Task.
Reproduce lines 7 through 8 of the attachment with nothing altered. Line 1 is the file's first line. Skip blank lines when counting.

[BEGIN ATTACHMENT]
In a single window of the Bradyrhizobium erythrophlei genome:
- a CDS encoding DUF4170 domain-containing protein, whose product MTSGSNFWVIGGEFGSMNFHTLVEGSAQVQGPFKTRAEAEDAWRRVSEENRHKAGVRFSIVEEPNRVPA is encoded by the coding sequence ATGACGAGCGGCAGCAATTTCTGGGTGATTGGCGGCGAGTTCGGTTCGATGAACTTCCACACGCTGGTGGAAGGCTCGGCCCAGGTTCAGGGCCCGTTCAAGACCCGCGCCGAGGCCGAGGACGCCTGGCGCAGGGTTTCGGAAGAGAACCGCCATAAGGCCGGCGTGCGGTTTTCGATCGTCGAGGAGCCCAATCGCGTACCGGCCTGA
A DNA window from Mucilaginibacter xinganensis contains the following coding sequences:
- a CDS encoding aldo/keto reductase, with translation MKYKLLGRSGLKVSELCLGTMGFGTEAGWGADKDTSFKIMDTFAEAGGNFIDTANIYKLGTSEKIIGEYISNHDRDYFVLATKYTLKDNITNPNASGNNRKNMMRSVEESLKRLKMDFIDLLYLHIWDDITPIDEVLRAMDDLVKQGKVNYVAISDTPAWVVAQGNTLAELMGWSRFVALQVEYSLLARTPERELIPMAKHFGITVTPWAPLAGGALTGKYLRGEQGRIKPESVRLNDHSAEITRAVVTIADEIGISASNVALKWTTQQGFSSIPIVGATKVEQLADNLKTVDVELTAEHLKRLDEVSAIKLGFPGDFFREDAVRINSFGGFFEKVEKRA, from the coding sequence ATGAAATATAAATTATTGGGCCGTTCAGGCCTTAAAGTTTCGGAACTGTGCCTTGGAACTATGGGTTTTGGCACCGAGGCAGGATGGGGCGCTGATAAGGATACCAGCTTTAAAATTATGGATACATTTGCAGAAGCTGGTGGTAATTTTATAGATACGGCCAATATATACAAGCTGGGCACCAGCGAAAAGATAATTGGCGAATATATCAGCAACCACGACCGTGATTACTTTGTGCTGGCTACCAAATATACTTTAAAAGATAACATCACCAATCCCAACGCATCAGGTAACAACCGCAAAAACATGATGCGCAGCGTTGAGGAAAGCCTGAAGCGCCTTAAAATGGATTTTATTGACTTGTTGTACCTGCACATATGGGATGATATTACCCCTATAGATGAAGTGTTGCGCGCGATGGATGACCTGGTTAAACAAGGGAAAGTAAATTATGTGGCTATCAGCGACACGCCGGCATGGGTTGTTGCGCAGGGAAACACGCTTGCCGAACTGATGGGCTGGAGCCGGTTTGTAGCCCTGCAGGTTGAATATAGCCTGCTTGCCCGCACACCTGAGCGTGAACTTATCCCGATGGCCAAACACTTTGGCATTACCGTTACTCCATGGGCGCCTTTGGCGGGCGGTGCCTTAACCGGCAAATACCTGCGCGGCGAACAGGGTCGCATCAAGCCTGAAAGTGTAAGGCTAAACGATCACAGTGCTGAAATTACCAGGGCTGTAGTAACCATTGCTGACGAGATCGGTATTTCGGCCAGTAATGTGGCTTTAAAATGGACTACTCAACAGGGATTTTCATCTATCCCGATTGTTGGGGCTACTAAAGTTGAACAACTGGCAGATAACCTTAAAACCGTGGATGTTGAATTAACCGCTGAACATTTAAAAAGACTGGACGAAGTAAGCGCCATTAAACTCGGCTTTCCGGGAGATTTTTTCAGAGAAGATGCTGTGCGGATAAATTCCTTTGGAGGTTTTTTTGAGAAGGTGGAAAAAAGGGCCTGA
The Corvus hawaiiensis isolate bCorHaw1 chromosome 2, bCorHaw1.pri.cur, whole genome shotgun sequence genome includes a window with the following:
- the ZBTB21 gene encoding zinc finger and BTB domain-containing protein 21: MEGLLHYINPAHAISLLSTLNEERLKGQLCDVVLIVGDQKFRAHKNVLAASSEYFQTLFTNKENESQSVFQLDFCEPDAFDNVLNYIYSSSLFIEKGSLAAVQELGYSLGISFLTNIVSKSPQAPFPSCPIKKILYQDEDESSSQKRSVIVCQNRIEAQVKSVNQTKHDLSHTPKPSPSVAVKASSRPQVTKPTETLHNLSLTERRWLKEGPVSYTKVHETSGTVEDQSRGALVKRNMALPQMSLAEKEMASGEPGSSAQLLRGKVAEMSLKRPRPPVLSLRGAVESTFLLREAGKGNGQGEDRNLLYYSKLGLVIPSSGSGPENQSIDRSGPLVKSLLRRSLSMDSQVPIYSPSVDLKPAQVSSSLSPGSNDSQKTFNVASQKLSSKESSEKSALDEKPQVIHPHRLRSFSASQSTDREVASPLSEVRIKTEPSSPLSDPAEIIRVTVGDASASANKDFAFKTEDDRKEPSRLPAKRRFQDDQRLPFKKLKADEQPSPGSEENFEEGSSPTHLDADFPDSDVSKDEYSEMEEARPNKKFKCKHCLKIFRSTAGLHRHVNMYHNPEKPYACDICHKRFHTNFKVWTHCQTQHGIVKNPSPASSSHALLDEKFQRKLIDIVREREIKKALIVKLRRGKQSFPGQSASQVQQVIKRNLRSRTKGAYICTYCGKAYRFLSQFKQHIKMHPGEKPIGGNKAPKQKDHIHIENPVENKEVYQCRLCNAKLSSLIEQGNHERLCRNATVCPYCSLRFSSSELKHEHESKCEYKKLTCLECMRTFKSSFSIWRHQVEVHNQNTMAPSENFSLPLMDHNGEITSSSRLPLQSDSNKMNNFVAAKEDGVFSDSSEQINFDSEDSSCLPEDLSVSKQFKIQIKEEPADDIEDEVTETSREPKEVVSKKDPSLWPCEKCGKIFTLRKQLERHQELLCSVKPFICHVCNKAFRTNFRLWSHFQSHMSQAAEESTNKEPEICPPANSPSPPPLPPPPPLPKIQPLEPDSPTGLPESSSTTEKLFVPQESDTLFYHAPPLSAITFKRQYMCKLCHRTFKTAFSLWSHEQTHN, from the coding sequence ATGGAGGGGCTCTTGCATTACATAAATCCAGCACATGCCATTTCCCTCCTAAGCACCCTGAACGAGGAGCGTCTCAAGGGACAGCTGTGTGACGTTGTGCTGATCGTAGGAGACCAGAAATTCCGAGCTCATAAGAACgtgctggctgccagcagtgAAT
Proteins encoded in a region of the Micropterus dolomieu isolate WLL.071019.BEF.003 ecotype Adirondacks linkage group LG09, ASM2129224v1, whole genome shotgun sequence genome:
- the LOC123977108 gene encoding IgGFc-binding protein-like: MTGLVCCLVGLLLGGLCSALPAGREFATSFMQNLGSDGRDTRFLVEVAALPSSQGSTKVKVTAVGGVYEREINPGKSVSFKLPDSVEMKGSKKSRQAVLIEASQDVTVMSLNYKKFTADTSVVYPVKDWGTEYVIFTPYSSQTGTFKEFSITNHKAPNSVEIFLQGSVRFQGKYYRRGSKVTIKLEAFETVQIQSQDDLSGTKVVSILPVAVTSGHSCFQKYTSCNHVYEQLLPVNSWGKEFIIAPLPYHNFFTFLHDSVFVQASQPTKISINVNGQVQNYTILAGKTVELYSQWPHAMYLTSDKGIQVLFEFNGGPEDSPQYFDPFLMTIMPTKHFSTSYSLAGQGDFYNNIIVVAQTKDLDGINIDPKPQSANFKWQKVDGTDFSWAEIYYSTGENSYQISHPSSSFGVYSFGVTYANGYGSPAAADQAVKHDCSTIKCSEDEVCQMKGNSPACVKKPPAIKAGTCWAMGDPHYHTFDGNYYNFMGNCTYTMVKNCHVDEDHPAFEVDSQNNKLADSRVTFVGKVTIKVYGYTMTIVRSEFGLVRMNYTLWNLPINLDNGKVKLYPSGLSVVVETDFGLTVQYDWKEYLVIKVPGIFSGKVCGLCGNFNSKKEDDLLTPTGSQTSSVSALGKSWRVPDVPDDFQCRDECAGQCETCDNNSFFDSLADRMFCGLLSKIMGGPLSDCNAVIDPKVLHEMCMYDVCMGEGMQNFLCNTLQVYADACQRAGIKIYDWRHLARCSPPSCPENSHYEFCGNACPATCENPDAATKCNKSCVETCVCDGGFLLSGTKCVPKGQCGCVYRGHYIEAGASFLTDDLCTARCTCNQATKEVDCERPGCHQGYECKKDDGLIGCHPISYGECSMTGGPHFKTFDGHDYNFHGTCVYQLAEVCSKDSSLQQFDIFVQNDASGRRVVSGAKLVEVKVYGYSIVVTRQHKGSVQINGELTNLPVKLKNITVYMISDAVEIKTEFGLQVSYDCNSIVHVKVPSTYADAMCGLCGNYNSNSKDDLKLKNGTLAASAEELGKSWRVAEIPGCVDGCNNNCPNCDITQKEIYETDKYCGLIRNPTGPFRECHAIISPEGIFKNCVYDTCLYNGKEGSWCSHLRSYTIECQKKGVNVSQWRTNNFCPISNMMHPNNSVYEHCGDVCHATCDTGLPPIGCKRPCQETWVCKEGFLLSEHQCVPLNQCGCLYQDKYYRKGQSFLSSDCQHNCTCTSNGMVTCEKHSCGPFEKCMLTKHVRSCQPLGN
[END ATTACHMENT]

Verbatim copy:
Proteins encoded in a region of the Micropterus dolomieu isolate WLL.071019.BEF.003 ecotype Adirondacks linkage group LG09, ASM2129224v1, whole genome shotgun sequence genome:
- the LOC123977108 gene encoding IgGFc-binding protein-like: MTGLVCCLVGLLLGGLCSALPAGREFATSFMQNLGSDGRDTRFLVEVAALPSSQGSTKVKVTAVGGVYEREINPGKSVSFKLPDSVEMKGSKKSRQAVLIEASQDVTVMSLNYKKFTADTSVVYPVKDWGTEYVIFTPYSSQTGTFKEFSITNHKAPNSVEIFLQGSVRFQGKYYRRGSKVTIKLEAFETVQIQSQDDLSGTKVVSILPVAVTSGHSCFQKYTSCNHVYEQLLPVNSWGKEFIIAPLPYHNFFTFLHDSVFVQASQPTKISINVNGQVQNYTILAGKTVELYSQWPHAMYLTSDKGIQVLFEFNGGPEDSPQYFDPFLMTIMPTKHFSTSYSLAGQGDFYNNIIVVAQTKDLDGINIDPKPQSANFKWQKVDGTDFSWAEIYYSTGENSYQISHPSSSFGVYSFGVTYANGYGSPAAADQAVKHDCSTIKCSEDEVCQMKGNSPACVKKPPAIKAGTCWAMGDPHYHTFDGNYYNFMGNCTYTMVKNCHVDEDHPAFEVDSQNNKLADSRVTFVGKVTIKVYGYTMTIVRSEFGLVRMNYTLWNLPINLDNGKVKLYPSGLSVVVETDFGLTVQYDWKEYLVIKVPGIFSGKVCGLCGNFNSKKEDDLLTPTGSQTSSVSALGKSWRVPDVPDDFQCRDECAGQCETCDNNSFFDSLADRMFCGLLSKIMGGPLSDCNAVIDPKVLHEMCMYDVCMGEGMQNFLCNTLQVYADACQRAGIKIYDWRHLARCSPPSCPENSHYEFCGNACPATCENPDAATKCNKSCVETCVCDGGFLLSGTKCVPKGQCGCVYRGHYIEAGASFLTDDLCTARCTCNQATKEVDCERPGCHQGYECKKDDGLIGCHPISYGECSMTGGPHFKTFDGHDYNFHGTCVYQLAEVCSKDSSLQQFDIFVQNDASGRRVVSGAKLVEVKVYGYSIVVTRQHKGSVQINGELTNLPVKLKNITVYMISDAVEIKTEFGLQVSYDCNSIVHVKVPSTYADAMCGLCGNYNSNSKDDLKLKNGTLAASAEELGKSWRVAEIPGCVDGCNNNCPNCDITQKEIYETDKYCGLIRNPTGPFRECHAIISPEGIFKNCVYDTCLYNGKEGSWCSHLRSYTIECQKKGVNVSQWRTNNFCPISNMMHPNNSVYEHCGDVCHATCDTGLPPIGCKRPCQETWVCKEGFLLSEHQCVPLNQCGCLYQDKYYRKGQSFLSSDCQHNCTCTSNGMVTCEKHSCGPFEKCMLTKHVRSCQPLGN